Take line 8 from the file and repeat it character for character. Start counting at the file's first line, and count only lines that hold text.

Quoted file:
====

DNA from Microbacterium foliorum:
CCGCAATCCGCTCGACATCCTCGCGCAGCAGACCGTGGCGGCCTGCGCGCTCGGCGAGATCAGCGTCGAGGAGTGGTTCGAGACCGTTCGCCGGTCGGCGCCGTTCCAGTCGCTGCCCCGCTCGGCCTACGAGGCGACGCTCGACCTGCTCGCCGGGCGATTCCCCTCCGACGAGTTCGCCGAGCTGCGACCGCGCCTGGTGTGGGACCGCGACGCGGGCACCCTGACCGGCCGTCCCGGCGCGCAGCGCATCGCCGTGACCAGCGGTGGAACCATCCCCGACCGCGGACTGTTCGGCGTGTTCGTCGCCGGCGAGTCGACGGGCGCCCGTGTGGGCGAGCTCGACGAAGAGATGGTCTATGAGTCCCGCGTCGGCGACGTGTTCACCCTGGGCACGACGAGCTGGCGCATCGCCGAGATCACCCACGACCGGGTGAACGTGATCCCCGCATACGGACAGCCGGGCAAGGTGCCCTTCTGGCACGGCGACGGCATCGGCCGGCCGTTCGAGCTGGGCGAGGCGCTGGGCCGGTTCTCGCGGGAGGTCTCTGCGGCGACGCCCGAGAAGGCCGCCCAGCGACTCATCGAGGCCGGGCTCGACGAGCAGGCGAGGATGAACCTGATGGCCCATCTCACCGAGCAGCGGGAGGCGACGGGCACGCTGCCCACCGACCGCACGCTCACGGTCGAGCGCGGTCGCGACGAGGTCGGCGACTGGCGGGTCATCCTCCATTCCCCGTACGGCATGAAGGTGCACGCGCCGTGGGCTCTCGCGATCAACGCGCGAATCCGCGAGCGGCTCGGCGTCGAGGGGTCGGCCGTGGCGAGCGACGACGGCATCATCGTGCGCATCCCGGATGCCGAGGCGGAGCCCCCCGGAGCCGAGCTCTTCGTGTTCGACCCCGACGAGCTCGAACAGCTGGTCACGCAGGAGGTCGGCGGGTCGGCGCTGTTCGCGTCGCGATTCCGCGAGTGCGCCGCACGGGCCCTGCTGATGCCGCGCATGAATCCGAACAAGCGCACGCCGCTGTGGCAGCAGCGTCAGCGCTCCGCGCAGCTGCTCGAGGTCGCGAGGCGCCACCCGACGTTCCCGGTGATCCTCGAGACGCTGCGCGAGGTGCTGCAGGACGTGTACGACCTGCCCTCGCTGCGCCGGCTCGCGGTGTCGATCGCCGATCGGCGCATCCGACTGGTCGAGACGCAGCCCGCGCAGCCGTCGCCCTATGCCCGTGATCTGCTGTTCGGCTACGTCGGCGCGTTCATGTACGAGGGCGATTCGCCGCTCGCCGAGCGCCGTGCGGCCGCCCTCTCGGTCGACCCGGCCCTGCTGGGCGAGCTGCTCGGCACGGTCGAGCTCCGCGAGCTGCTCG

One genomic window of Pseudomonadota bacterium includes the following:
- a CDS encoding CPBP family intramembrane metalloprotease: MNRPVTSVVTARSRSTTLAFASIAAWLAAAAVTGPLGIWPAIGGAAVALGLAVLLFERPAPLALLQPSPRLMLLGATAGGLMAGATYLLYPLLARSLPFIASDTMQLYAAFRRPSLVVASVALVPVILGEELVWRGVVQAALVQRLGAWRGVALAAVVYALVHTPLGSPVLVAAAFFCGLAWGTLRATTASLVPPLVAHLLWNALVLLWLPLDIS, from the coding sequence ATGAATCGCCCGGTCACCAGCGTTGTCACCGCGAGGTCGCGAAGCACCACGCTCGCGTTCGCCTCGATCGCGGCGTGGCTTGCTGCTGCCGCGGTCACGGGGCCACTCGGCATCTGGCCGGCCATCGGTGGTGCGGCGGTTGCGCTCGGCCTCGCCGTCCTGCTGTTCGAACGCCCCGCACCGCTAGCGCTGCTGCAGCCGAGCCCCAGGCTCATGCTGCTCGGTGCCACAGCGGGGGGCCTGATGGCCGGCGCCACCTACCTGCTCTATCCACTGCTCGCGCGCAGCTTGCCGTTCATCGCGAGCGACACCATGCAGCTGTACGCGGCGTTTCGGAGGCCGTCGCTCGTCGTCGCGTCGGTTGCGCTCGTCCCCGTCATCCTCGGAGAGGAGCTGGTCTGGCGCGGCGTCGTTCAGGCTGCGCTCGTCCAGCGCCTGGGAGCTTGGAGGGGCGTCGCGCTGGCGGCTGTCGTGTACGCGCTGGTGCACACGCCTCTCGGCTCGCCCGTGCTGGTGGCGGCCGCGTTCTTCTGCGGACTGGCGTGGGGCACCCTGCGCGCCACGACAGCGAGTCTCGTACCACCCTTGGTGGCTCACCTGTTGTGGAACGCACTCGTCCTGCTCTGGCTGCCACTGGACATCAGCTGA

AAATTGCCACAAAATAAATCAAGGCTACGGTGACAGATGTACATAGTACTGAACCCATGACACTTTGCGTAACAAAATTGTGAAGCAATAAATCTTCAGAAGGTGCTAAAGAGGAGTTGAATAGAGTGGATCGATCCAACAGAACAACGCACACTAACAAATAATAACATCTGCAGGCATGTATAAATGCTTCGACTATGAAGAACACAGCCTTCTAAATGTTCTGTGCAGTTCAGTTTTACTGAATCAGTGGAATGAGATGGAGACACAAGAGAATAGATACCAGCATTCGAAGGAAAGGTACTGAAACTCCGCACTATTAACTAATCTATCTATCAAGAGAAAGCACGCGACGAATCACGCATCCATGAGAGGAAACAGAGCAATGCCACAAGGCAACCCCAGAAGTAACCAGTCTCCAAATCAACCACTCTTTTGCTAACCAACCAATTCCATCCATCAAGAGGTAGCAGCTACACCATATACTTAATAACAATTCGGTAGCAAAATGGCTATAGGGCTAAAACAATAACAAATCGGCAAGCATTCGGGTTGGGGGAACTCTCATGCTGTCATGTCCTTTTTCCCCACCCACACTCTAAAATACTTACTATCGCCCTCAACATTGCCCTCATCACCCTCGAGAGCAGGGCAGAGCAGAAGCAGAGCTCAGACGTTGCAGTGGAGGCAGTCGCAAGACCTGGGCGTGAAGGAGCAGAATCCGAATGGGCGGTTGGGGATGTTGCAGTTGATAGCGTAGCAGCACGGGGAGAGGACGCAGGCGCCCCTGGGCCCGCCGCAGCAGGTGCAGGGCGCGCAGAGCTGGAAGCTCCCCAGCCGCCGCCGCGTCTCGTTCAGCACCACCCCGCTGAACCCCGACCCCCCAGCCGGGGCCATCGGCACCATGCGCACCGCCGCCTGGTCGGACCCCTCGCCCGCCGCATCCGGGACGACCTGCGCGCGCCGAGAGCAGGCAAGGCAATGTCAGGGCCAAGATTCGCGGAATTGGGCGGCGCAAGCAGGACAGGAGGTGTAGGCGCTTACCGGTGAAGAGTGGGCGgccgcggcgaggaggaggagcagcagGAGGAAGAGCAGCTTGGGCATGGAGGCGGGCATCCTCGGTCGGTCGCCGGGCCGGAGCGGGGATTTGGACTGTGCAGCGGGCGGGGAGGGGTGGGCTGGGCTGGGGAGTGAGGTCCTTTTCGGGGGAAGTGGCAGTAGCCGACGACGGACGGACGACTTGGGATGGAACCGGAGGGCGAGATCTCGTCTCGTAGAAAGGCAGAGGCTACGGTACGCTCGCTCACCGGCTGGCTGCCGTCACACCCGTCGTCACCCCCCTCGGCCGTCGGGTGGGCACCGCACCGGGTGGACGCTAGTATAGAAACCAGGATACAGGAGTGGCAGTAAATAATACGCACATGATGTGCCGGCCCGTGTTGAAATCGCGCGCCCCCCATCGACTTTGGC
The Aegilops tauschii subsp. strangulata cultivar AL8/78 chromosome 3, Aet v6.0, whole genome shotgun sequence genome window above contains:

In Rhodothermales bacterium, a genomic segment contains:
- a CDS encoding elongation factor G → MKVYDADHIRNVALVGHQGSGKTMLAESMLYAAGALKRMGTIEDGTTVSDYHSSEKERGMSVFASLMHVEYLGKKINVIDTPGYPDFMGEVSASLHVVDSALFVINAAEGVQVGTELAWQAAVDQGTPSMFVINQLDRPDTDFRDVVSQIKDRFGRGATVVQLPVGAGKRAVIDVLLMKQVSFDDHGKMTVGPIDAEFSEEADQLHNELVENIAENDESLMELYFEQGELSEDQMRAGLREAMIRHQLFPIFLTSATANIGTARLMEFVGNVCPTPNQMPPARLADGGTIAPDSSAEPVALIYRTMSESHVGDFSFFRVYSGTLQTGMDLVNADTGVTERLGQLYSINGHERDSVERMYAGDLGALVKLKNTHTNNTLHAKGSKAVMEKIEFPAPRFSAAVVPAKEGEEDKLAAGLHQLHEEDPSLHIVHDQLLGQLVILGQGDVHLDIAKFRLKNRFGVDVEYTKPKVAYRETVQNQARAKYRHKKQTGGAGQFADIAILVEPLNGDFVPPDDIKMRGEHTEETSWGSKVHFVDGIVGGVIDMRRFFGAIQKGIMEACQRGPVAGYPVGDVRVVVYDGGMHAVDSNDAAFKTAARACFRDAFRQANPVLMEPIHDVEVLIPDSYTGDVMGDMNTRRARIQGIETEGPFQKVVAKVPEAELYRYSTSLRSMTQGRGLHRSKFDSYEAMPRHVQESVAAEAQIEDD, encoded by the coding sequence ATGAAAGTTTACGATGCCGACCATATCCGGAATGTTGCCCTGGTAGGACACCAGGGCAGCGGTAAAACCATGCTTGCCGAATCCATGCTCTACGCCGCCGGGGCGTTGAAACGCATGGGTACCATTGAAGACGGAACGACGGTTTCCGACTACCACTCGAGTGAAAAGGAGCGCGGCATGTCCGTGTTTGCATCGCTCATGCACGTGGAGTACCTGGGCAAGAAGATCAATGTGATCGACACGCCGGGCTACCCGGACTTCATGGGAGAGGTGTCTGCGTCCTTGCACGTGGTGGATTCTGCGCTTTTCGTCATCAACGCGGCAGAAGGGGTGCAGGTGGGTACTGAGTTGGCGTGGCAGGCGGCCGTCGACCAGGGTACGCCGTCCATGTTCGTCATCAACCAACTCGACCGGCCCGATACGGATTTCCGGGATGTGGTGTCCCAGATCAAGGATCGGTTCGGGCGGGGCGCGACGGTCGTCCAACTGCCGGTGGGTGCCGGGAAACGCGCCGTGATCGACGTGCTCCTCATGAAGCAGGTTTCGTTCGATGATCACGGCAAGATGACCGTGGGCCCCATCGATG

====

- a CDS encoding elongation factor G → MKVYDADHIRNVALVGHQGSGKTMLAESMLYAAGALKRMGTIEDGTTVSDYHSSEKERGMSVFASLMHVEYLGKKINVIDTPGYPDFMGEVSASLHVVDSALFVINAAEGVQVGTELAWQAAVDQGTPSMFVINQLDRPDTDFRDVVSQIKDRFGRGATVVQLPVGAGKRAVIDVLLMKQVSFDDHGKMTVGPIDAEFSEEADQLHNELVENIAENDESLMELYFEQGELSEDQMRAGLREAMIRHQLFPIFLTSATANIGTARLMEFVGNVCPTPNQMPPARLADGGTIAPDSSAEPVALIYRTMSESHVGDFSFFRVYSGTLQTGMDLVNADTGVTERLGQLYSINGHERDSVERMYAGDLGALVKLKNTHTNNTLHAKGSKAVMEKIEFPAPRFSAAVVPAKEGEEDKLAAGLHQLHEEDPSLHIVHDQLLGQLVILGQGDVHLDIAKFRLKNRFGVDVEYTKPKVAYRETVQNQARAKYRHKKQTGGAGQFADIAILVEPLNGDFVPPDDIKMRGEHTEETSWGSKVHFVDGIVGGVIDMRRFFGAIQKGIMEACQRGPVAGYPVGDVRVVVYDGGMHAVDSNDAAFKTAARACFRDAFRQANPVLMEPIHDVEVLIPDSYTGDVMGDMNTRRARIQGIETEGPFQKVVAKVPEAELYRYSTSLRSMTQGRGLHRSKFDSYEAMPRHVQESVAAEAQIEDD, encoded by the coding sequence ATGAAAGTTTACGATGCCGACCATATCCGGAATGTTGCCCTGGTAGGACACCAGGGCAGCGGTAAAACCATGCTTGCCGAATCCATGCTCTACGCCGCCGGGGCGTTGAAACGCATGGGTACCATTGAAGACGGAACGACGGTTTCCGACTACCACTCGAGTGAAAAGGAGCGCGGCATGTCCGTGTTTGCATCGCTCATGCACGTGGAGTACCTGGGCAAGAAGATCAATGTGATCGACACGCCGGGCTACCCGGACTTCATGGGAGAGGTGTCTGCGTCCTTGCACGTGGTGGATTCTGCGCTTTTCGTCATCAACGCGGCAGAAGGGGTGCAGGTGGGTACTGAGTTGGCGTGGCAGGCGGCCGTCGACCAGGGTACGCCGTCCATGTTCGTCATCAACCAACTCGACCGGCCCGATACGGATTTCCGGGATGTGGTGTCCCAGATCAAGGATCGGTTCGGGCGGGGCGCGACGGTCGTCCAACTGCCGGTGGGTGCCGGGAAACGCGCCGTGATCGACGTGCTCCTCATGAAGCAGGTTTCGTTCGATGATCACGGCAAGATGACCGTGGGCCCCATCGATG